[Python-ideas] Override dict.__new__ to raise if cls is not dict; do the same for str, list, etc.
steve at pearwood.info
Thu Apr 21 23:49:57 EDT 2016
On Thu, Apr 21, 2016 at 10:35:01PM -0400, Random832 wrote:
> On Thu, Apr 21, 2016, at 22:00, Steven D'Aprano wrote:
> > I don't understand your question. Or rather, if I have understood it,
> > the question has a trivial answer: you don't have to override anything.
> I thought it went without saying
> that I want to be able to get items
> other than by having them already stored in the dict under the exact
"Items"? Like items in a dict? Then you already have at least two ways:
you override __getitem__, or add a __missing__ method to the dict.
What makes you think these techniques don't work?
> Like if I wanted to make a case-insensitive dict, or one where
> numbers are equivalent to strings, or have it materialize a default
> value for missing keys.
> > "So what method should be overridden..."
> > but the answer to this in general must be "What makes you think a single
> > method is sufficient?"
> Well, I was assuming it doesn't call *more than one* method for the
> specific task of looking up an attribute by name,
Where does attribute lookup come into this?
> even if there are
> other methods for other tasks that I would have to override to get the
> whole package of what behavior I want. As near as I can tell, it doesn't
> call *any method at all*, but instead reaches inside PyDictObject's
> internal structure.
Are you still talking about *attribute lookup* or are you back to *key
Honestly Random, you have to be clear as to which you want, because they
are different thing. You can't just jump backwards and forwards
between talking about dicts and attributes and expect people to
understand what you mean.
Classes and instances may not have a __dict__ at all, if they define
__slots__ instead, or if they are builtins:
Traceback (most recent call last):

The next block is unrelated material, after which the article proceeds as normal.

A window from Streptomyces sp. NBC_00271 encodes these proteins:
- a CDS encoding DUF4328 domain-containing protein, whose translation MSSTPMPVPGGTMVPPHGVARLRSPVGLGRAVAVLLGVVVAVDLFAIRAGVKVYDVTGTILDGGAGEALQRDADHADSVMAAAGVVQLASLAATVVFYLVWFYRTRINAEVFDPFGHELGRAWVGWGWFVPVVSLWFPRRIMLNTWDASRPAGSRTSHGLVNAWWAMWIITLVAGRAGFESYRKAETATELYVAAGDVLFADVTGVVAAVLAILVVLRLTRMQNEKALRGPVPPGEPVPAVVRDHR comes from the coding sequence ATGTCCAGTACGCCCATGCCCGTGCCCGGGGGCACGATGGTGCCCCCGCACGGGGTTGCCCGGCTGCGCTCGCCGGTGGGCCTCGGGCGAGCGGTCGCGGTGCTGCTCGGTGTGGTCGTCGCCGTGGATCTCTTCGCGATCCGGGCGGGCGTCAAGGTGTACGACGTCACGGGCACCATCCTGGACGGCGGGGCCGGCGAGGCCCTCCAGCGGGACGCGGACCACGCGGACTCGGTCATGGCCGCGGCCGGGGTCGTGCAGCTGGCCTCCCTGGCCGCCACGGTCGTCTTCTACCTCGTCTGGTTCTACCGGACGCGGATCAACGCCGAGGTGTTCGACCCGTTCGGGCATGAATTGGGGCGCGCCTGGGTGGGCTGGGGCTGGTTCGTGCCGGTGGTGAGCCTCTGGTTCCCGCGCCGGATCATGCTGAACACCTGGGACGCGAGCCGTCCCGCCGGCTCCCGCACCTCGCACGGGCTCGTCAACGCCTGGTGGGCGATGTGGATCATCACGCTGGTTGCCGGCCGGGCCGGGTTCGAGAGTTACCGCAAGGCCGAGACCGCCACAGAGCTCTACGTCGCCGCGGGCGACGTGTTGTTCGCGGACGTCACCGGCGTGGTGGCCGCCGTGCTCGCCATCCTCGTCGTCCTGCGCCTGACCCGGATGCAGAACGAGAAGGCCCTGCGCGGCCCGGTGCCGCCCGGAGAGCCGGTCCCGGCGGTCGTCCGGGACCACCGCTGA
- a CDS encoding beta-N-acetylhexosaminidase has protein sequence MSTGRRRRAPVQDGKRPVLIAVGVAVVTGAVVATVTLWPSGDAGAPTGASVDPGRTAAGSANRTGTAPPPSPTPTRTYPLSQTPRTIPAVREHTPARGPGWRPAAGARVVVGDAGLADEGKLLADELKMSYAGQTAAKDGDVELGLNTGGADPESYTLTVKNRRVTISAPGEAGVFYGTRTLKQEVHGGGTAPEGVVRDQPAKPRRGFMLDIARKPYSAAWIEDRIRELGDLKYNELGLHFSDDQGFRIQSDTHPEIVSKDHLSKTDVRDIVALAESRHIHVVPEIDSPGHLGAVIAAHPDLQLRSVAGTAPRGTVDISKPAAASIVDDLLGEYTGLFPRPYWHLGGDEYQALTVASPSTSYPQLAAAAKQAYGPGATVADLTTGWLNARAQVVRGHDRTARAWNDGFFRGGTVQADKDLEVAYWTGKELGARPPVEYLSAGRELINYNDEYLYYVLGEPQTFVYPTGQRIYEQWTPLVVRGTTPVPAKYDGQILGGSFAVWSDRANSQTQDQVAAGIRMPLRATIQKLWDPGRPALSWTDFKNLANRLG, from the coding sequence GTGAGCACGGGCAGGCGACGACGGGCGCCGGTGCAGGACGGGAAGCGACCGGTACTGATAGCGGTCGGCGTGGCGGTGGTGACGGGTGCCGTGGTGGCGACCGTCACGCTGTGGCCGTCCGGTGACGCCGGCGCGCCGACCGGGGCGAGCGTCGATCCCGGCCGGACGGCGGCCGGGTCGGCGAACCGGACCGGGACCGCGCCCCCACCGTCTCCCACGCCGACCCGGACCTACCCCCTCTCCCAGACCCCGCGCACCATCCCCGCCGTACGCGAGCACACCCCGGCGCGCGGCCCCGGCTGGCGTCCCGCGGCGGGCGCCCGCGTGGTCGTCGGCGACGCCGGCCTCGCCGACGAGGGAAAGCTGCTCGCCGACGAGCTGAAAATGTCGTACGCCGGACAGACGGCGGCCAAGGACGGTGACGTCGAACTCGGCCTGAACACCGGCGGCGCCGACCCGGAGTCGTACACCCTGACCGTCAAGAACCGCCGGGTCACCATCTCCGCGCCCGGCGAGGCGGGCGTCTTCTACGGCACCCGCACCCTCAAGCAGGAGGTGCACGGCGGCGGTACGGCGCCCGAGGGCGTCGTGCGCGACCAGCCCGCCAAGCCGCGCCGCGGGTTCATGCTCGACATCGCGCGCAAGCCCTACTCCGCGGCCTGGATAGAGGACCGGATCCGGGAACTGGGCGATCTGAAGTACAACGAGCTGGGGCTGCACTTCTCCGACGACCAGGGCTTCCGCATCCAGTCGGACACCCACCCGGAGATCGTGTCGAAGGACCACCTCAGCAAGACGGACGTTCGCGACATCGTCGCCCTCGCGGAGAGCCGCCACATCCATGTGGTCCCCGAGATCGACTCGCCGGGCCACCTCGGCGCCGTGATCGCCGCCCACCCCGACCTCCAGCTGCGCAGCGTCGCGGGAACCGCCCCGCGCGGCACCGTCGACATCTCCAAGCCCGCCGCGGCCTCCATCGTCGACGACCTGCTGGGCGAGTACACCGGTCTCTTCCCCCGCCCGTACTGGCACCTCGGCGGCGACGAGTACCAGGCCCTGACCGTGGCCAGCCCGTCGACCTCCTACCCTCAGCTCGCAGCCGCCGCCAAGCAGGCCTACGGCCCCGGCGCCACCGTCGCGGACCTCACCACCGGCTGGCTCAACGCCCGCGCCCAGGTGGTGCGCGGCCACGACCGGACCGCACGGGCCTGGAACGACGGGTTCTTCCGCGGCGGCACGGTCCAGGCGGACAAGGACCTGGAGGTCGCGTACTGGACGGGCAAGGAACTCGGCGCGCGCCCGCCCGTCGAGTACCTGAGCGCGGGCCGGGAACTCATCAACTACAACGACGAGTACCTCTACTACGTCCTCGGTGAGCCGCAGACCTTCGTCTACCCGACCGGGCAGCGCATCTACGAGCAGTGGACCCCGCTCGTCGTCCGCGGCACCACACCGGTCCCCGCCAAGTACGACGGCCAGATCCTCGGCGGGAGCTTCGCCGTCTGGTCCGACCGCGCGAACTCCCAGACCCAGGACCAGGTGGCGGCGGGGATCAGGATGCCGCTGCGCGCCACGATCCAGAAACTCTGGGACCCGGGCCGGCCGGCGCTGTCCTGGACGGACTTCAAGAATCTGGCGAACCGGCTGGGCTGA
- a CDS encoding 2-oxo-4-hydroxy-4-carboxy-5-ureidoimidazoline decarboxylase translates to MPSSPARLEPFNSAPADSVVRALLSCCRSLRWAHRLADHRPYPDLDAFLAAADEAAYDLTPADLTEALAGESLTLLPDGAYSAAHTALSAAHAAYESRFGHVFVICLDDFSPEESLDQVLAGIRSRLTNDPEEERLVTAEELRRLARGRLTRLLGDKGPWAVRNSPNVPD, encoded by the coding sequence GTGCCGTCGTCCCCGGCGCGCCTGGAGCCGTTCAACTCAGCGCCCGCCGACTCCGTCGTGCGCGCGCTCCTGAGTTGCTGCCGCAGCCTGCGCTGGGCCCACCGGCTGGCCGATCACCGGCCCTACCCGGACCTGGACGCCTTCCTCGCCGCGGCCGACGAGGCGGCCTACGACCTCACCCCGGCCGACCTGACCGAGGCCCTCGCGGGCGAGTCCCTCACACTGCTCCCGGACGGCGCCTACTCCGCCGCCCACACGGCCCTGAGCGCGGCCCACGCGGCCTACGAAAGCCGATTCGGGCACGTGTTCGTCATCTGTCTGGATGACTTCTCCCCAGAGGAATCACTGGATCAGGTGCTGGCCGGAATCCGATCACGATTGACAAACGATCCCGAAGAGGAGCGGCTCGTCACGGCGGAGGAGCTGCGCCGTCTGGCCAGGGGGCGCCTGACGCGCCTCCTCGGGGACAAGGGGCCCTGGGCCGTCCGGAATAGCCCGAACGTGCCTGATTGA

File "<stdin>", line 1, in <module>
AttributeError: 'int' object has no attribute '__dict__'
> > This doesn't just apply to dicts, it applies in
> > general to any class.
> > "What method do I override to make a subclass of int implement
> > arithmetic with wrap-around (e.g. 999+1 = 0, 501*2 = 2)?"
> Right, but I'm asking which method *one particular* expression calls.
> This is more like "Which method on an object implements the + operator",
An excellent example, because the answer is *two* methods, __add__ and
__radd__. You've made my point for me again.
> only it's "Which method on an object's type's namespace dict implements
> the ability to look up attributes on that object?"
What makes you think that such a method exists?
Have you read the rest of this thread? If not, I suggest you do, because
the thread is all about making unjustified assumptions about how objects
are implemented. You are doing it again. Where is it documented that
there is a method on the object __dict__ (if such a __dict__ even
exists!) that does this?
So you are asking the wrong question. Don't ask about an implementation
detail that you *assume* exists. You should ask, not "which method", but
"how do I customise attribute lookup?"
And you know the standard answer to that: override __getattribute__ or
__getattr__. Do they not solve your problem?
Another smart question might be, what are the constraints and rules for
customizing behaviour by setting the object __dict__ to something other
than a regular builtin dict? I don't know the answer to that.
But don't make assumptions about the implementation, and having made
those assumptions, assume that everyone else shares them and that they
"go without saying". *Especially not* in a thread that talks about how
silly it is to make those assumptions.
> Given a type, how do I get a reference to the dict instance that was
> passed to the type's constructor?
I believe that the answer to that is, you can't.
> > > Alternatively, where, other than object and class dicts, are you
> > > actually required to have a subclass of dict rather than a UserDict or
> > > other duck-typed mapping?
> > Anywhere you have to operate with code that does "if isinstance(x,
> > dict)" checks.
> Fix the other code, because it's wrong. If you can't, monkey-patch its
You cannot assume that it is "wrong" just because it is inconvenient for
you. Do you seriously think that monkey-patching the built-ins in
production code is a good idea?
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